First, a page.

Diseconomies of Scale and Lines of Code

Steve McConnell on diseconomies of scale in software development:

This is a companion discussion topic for the original blog entry at: http://www.codinghorror.com/blog/2006/07/diseconomies-of-scale-and-lines-of-code.html

I think LOC can be useful when you use it to gague relative measurements.

As you said, it wouldn’t make sense to compare a C project with a Ruby project. But when comparing C to C, then it’s more valid.

Perhaps the LOC should be qualified.

  • LOC (Ruby)
  • LOC (Scripting) vs LOC(Managed)

Something like that.

Disclaimer: I think Philip Su is an asshat. In my opinion, he’s more dangerous to Microsoft than the mini-msft blog. Look closely at what he said in his Vista post that I linked above:


Vista is said to have over 50 million lines of code, whereas XP was said to have around 40 million. There are about two thousand software developers in Windows today. Assuming there are 5 years between when XP shipped and when Vista ships, those quick on the draw with calculators will discover that, on average, the typical Windows developer has produced one thousand new lines of shipped code per year during Vista. Only a thousand lines a year. […] realize that the average software developer in the US only produces around (brace yourself) 6200 lines a year. So Windows is in bad shape – but only by a constant, not by an order of magnitude.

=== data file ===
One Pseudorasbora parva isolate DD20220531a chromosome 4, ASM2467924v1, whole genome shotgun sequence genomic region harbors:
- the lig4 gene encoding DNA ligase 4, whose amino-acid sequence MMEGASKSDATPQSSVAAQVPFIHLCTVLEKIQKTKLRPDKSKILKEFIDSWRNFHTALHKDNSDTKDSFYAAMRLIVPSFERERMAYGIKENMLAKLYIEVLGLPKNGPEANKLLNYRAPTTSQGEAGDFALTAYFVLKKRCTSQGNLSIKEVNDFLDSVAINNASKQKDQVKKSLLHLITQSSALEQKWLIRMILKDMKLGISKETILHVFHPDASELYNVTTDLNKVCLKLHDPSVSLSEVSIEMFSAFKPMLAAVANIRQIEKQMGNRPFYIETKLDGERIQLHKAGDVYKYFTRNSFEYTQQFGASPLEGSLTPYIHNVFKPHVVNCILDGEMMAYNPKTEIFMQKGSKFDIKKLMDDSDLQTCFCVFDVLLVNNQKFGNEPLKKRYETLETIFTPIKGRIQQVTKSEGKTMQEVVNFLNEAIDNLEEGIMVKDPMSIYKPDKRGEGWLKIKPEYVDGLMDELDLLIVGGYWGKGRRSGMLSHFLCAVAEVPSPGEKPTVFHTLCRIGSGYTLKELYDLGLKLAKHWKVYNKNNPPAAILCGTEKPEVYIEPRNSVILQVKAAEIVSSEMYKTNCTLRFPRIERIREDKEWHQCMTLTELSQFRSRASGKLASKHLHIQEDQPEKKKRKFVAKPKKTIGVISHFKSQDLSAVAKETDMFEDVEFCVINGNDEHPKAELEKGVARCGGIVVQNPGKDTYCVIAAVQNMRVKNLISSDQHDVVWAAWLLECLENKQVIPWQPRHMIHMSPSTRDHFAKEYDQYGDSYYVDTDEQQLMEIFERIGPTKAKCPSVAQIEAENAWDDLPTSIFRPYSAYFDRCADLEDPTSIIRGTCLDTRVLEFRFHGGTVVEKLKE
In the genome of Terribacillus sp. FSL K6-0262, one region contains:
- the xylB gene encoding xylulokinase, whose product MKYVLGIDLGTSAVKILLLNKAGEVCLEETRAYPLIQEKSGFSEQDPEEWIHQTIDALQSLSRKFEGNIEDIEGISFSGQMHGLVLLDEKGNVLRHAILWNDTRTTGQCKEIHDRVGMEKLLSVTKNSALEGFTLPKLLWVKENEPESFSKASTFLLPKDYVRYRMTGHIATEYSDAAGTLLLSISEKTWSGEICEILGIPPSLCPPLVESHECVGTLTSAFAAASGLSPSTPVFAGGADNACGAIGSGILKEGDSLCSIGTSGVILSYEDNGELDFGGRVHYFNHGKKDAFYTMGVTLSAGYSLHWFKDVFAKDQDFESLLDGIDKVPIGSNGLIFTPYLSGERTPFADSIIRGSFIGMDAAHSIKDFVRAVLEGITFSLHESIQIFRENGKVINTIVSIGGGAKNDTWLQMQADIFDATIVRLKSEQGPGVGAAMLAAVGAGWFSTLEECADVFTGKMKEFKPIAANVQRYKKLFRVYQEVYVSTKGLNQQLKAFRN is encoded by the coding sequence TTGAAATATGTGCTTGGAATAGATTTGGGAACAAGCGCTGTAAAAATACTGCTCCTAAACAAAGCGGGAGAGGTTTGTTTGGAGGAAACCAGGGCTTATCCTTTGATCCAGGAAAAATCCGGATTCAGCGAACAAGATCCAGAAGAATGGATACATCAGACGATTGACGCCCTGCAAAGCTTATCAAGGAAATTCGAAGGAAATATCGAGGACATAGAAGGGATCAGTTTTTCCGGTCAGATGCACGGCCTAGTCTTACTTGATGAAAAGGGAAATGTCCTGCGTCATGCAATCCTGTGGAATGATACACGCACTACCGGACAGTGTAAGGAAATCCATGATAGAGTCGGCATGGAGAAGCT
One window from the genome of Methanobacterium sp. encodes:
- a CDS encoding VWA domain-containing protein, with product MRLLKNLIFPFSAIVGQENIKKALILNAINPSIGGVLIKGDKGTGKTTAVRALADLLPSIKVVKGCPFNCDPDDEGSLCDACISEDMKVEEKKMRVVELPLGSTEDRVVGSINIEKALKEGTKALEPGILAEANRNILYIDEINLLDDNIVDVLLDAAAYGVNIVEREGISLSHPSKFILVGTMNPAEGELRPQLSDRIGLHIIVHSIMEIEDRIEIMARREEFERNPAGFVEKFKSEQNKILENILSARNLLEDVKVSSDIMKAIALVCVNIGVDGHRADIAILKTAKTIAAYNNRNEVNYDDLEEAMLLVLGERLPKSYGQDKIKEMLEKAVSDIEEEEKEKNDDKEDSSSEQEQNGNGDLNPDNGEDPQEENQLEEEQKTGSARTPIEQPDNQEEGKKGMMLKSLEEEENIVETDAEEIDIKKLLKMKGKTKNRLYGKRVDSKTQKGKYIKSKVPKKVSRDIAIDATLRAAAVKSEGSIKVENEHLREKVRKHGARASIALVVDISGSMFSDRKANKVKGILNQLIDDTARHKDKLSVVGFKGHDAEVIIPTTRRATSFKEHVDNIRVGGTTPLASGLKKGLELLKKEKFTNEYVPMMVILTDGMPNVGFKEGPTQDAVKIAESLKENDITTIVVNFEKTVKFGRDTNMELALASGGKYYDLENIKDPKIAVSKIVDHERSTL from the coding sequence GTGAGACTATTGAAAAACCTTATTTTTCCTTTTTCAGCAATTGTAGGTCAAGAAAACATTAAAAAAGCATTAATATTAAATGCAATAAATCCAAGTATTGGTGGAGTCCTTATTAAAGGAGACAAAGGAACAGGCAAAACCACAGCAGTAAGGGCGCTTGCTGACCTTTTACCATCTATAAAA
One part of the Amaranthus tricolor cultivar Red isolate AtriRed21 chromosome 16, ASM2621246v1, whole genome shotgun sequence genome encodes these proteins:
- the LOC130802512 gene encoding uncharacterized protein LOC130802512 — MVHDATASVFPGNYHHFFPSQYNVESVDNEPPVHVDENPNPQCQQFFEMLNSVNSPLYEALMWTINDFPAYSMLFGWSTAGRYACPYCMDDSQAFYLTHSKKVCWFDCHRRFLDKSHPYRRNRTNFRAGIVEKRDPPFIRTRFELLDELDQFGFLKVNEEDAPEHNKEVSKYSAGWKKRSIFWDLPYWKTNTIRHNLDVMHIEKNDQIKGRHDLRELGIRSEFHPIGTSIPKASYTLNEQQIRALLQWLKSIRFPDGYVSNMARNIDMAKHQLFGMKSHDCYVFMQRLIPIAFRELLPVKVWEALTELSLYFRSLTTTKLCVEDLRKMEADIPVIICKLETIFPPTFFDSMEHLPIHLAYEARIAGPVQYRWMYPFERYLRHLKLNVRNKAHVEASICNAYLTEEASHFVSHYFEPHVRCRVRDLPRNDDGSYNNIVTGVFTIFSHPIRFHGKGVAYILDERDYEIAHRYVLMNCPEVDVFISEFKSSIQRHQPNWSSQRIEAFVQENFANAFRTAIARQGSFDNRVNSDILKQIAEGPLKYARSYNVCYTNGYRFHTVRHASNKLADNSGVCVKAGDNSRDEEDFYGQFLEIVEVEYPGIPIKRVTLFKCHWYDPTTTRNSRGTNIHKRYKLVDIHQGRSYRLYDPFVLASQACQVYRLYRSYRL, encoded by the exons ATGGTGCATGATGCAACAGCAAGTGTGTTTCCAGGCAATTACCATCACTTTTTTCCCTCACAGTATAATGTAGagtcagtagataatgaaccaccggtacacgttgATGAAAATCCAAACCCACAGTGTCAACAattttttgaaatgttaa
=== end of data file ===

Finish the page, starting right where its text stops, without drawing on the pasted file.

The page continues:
The chart McConnell provides in Software Estimation defines a COCOMO average of 1,600 LOC per staff year for a 10 million LOC project.

So I think 1,000 LOC per staff year for a 50 million LOC project is, at the very least, average. I suspect, however, it is above average.

And writing an operating system is quite a challenge, among the more difficult of software projects, which would naturally have a lower LOC than, say, a website or line of business app.

So, in summary, Philip Su is an asshat.

But what I really want to focus on here is how you measure a project’s size. What’s big? What’s small?

I build internal web apps and I’ve never really thought about what tells me if a project is big or small. But I know it’s not lines of code.

The two things I use to gauge the size of my project is 1) data and 2) people.